Plutchik’s solution to this problem was to simplify the process by creating an easily accessible representation of a range of emotions. The product of this revolution in the world of psychology was a visual aid in the form of an emotion wheel, which almost anyone could use to identify, describe, and share how they felt with others. By looking at the emotion wheel, it has a variety of colors and feelings that make understanding our emotional selves, and others, a whole lot less perplexing. There have been a few variations of the wheel created since the 1980s, and each one serves a slightly different purpose.
Spin your Own Wheel
Broadly speaking, the emotion wheel is an uncomplicated visual aid in a circular form. It’s an easy to ‘read’ format which takes away a great deal of mental energy when learning to identify, interpret and understand different emotional states. Essentially, each type of wheel provides a graphic representation of numerous emotions that distinguish between an array of confusing feelings in moderately unique ways. They outline primary or baseline emotions, but also provide detail on more complex emotional states, and how ones feelings may be produced with the combination or interaction of two or more emotions. This creates layers of more complex emotion, which untangles a network of previously jumbled feelings. If you are feeling lost or confused, or having trouble finding the exit off an emotional rollercoaster, you can apply the emotion wheel to help out.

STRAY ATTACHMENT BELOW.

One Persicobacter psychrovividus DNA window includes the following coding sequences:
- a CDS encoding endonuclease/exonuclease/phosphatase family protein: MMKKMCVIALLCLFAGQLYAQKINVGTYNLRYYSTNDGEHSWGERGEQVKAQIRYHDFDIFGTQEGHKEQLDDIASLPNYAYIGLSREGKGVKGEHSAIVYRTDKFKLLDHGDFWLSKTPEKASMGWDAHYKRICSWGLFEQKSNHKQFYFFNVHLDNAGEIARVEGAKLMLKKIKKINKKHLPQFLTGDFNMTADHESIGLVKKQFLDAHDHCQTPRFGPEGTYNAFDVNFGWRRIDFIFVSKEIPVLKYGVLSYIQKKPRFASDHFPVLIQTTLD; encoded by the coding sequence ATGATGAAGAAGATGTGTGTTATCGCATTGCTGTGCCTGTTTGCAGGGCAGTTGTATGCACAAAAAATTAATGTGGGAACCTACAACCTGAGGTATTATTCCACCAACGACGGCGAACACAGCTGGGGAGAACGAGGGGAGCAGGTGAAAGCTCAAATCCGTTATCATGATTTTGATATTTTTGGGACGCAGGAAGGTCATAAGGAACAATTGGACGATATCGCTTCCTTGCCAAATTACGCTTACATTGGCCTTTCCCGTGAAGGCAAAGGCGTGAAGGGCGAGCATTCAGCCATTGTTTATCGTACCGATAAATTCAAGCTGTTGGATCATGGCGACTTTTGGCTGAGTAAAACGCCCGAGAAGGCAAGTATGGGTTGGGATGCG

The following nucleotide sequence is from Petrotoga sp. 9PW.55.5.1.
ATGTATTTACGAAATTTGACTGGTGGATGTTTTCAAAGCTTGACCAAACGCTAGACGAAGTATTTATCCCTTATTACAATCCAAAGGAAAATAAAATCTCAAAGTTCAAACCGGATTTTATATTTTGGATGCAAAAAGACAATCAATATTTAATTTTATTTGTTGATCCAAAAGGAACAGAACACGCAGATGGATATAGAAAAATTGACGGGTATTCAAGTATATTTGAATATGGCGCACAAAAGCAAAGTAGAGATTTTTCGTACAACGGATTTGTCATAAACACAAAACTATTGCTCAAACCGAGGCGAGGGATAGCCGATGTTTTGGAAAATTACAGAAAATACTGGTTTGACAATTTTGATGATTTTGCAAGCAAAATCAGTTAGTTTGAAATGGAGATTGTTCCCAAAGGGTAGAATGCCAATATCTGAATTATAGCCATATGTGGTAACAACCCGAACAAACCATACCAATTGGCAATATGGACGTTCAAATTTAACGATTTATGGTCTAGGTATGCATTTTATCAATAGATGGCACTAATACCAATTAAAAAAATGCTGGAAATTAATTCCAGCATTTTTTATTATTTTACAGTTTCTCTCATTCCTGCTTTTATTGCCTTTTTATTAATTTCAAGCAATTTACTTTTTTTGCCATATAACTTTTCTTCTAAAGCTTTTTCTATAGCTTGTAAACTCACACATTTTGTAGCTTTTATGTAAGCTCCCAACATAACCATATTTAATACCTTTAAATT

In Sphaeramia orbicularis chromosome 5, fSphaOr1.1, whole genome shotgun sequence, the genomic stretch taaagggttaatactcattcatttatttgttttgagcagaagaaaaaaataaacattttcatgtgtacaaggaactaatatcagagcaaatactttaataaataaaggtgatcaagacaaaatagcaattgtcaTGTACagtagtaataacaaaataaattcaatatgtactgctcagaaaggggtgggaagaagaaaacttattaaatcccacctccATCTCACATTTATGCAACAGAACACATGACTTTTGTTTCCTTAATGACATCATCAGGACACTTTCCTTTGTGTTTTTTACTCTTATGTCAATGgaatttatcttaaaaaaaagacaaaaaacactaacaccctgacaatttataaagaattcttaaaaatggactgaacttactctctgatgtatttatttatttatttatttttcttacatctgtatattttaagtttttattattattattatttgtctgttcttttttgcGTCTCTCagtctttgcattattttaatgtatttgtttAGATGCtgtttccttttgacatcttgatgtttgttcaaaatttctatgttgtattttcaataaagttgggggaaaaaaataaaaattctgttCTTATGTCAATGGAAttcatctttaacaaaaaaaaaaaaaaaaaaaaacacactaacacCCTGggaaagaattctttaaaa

For example, you could recognize that you are feeling sad, but there are a range of emotions that can be involved with this intense mental and emotional state. Everyone experiences sadness differently, which can make dealing with it increasingly burdensome. This can become an torturous internal struggle, and frequently we find ourselves fighting a loosing battle. When we reach a certain point of mental and emotional confusion, it can be seemingly impossible to discern different emotions or causes from one another. The emotion wheel may not be able to cure depression, but it can provide us with a deeper understanding of our emotional selves. This can in turn, create a foundation for us to start addressing the problem with added perspective and compassion.
Passed studies have shown that by implementing an emotion wheel in various instances of emotional difficulty, they have the potential to increase ones emotional intelligence. This can help you understand yourself or others on a deeper level and can provide you with deeper insight into why you or someone else is feeling a certain way. You can begin by examining the wheel of your choice, and pinpoint the least complicated emotion that you can identify. You then follow the networks on the emotion wheel to resolve which feeling or feelings you are experiencing. The following explanations of each wheel can better inform you which emotion wheel, or combination of wheels would best suit your personal needs.